The Millennium Challenge Corporation (MCC) has signed a memorandum of understanding with the governments of Ivory Coast and Burkina Faso for the integration of the energy market of the two West African countries. MCC is thus supporting the initiatives of the West African Power Pool (WAPP) of the Economic Community of West African States (ECOWAS).
After the European Investment Bank (EIB) a few months ago, it is now the turn of the Millennium Challenge Corporation (MCC) to support energy market integration in West Africa. This US government agency has just signed a memorandum of understanding with the governments of Burkina Faso and Ivory Coast. The aim is to integrate these two West African countries into its new regional energy interconnection programme.
This commitment to Burkina Faso and Ivory Coast follows a first agreement signed with the West African Power Pool (WAPP). The objective of this institution of the Economic Community of West African States (ECOWAS) is to integrate national electricity networks into a unified regional electricity market. As part of the agreement, WAPP will lead a feasibility study that will assess the viability and socio-economic and environmental impacts of investing in a high-voltage transmission line linking Ferkessédougou in northern Ivory Coast to Bobo-Dioulasso in southern Burkina Faso, with the potential to extend to Burkina Faso’s capital Ouagadougou.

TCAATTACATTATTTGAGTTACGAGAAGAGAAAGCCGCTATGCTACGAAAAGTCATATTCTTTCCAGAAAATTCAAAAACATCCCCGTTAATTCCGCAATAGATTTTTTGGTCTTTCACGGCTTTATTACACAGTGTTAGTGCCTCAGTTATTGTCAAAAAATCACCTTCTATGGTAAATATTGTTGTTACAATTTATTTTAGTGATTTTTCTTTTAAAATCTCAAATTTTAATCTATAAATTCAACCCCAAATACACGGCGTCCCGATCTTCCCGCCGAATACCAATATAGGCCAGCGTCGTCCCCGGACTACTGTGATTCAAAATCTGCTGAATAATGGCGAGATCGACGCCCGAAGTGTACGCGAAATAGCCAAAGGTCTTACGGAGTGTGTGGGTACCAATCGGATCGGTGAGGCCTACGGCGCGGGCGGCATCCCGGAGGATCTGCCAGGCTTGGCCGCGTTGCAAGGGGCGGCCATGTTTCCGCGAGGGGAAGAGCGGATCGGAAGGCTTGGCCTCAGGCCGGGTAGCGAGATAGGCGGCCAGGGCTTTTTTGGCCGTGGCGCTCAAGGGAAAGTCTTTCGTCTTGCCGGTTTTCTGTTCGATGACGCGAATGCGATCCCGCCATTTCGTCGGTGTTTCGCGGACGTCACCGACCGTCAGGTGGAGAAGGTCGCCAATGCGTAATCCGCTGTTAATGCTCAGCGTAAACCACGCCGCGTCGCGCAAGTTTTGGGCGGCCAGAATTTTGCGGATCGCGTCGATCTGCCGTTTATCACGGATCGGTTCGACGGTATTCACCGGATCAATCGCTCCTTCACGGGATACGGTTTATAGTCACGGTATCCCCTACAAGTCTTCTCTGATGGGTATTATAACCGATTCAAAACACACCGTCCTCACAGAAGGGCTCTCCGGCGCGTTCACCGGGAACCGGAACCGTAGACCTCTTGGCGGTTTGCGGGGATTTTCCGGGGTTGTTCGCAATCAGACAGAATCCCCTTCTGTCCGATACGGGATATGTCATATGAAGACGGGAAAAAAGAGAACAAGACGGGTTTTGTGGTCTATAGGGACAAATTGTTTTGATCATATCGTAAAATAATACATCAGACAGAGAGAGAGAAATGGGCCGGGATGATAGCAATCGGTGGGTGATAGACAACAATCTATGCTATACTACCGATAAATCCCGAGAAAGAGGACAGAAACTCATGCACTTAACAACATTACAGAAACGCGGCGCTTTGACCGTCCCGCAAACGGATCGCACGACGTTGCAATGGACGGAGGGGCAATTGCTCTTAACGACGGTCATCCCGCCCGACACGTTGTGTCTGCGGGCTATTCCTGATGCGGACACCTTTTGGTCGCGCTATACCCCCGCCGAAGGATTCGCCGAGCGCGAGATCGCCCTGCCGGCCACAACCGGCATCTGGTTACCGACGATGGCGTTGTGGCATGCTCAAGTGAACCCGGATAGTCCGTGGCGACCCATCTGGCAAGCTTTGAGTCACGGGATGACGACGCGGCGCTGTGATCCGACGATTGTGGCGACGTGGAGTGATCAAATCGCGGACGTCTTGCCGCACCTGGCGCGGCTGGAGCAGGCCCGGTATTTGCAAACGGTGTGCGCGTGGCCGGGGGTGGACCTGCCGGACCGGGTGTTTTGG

“Strengthening regional integration will require both the construction of ‘hard’ infrastructure and the implementation of reforms needed to harmonise institutional policies and processes that help reduce or eliminate trade barriers,” explains Mahmoud Bah, MCC’s acting executive director.
According to the US financial institution, the partnership agreement with WAPP is the first of its kind between MCC and a sub-regional institution such as ECOWAS. Furthermore, the agreement comes on the heels of the US African Growth and Opportunity Act of 2018 and the Millennium Challenge Act Modernization Act, which allows MCC to make cross-border regional investments.
Jean Marie Takouleu